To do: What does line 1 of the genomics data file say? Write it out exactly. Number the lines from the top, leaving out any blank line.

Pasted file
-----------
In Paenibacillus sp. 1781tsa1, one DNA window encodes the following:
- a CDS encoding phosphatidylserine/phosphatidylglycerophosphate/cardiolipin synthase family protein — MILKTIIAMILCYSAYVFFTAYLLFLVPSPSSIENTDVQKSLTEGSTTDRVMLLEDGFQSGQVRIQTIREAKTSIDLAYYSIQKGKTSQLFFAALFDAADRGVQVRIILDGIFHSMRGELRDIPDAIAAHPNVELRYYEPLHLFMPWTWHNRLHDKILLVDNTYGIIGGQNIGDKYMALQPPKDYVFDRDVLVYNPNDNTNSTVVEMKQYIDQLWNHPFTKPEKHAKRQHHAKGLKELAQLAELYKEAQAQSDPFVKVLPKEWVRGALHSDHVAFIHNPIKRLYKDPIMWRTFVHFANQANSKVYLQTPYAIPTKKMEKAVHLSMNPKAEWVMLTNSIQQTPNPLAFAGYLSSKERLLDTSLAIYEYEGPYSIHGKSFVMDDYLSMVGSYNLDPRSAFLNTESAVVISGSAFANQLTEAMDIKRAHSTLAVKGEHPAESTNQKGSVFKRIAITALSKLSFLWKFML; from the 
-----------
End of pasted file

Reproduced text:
In Paenibacillus sp. 1781tsa1, one DNA window encodes the following: